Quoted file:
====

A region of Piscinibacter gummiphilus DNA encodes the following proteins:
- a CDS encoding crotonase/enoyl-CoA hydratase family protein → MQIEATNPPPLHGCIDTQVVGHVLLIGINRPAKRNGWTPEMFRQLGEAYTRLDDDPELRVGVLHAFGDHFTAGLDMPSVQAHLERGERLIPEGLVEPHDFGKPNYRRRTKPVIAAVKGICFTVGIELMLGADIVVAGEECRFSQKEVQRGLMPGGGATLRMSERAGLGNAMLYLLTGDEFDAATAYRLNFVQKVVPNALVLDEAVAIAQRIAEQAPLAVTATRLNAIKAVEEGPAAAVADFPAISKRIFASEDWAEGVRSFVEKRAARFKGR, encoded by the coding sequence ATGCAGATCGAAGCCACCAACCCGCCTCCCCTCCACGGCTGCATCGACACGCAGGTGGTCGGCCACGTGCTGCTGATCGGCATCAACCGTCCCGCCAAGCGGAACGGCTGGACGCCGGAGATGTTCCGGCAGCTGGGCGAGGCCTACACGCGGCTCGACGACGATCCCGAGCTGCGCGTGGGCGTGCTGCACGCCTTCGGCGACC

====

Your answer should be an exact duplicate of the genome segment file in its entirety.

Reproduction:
A region of Piscinibacter gummiphilus DNA encodes the following proteins:
- a CDS encoding crotonase/enoyl-CoA hydratase family protein → MQIEATNPPPLHGCIDTQVVGHVLLIGINRPAKRNGWTPEMFRQLGEAYTRLDDDPELRVGVLHAFGDHFTAGLDMPSVQAHLERGERLIPEGLVEPHDFGKPNYRRRTKPVIAAVKGICFTVGIELMLGADIVVAGEECRFSQKEVQRGLMPGGGATLRMSERAGLGNAMLYLLTGDEFDAATAYRLNFVQKVVPNALVLDEAVAIAQRIAEQAPLAVTATRLNAIKAVEEGPAAAVADFPAISKRIFASEDWAEGVRSFVEKRAARFKGR, encoded by the coding sequence ATGCAGATCGAAGCCACCAACCCGCCTCCCCTCCACGGCTGCATCGACACGCAGGTGGTCGGCCACGTGCTGCTGATCGGCATCAACCGTCCCGCCAAGCGGAACGGCTGGACGCCGGAGATGTTCCGGCAGCTGGGCGAGGCCTACACGCGGCTCGACGACGATCCCGAGCTGCGCGTGGGCGTGCTGCACGCCTTCGGCGACC